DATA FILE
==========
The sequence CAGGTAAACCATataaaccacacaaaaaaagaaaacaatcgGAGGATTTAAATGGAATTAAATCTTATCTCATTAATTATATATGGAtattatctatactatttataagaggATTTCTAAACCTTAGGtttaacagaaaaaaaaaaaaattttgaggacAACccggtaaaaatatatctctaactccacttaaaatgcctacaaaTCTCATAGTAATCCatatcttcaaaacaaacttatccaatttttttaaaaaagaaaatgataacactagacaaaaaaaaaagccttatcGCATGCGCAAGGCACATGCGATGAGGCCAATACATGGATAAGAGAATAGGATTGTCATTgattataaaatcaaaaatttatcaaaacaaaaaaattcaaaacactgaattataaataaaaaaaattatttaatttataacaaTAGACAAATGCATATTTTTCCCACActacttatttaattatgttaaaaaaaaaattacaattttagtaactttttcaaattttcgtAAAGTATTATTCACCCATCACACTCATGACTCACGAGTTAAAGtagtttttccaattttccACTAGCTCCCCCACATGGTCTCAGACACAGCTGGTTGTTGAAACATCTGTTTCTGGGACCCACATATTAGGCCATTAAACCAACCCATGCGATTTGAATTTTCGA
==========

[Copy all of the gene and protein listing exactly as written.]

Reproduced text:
The sequence CAGGTAAACCATataaaccacacaaaaaaagaaaacaatcgGAGGATTTAAATGGAATTAAATCTTATCTCATTAATTATATATGGAtattatctatactatttataagaggATTTCTAAACCTTAGGtttaacagaaaaaaaaaaaaattttgaggacAACccggtaaaaatatatctctaactccacttaaaatgcctacaaaTCTCATAGTAATCCatatcttcaaaacaaacttatccaatttttttaaaaaagaaaatgataacactagacaaaaaaaaaagccttatcGCATGCGCAAGGCACATGCGATGAGGCCAATACATGGATAAGAGAATAGGATTGTCATTgattataaaatcaaaaatttatcaaaacaaaaaaattcaaaacactgaattataaataaaaaaaattatttaatttataacaaTAGACAAATGCATATTTTTCCCACActacttatttaattatgttaaaaaaaaaattacaattttagtaactttttcaaattttcgtAAAGTATTATTCACCCATCACACTCATGACTCACGAGTTAAAGtagtttttccaattttccACTAGCTCCCCCACATGGTCTCAGACACAGCTGGTTGTTGAAACATCTGTTTCTGGGACCCACATATTAGGCCATTAAACCAACCCATGCGATTTGAATTTTCGA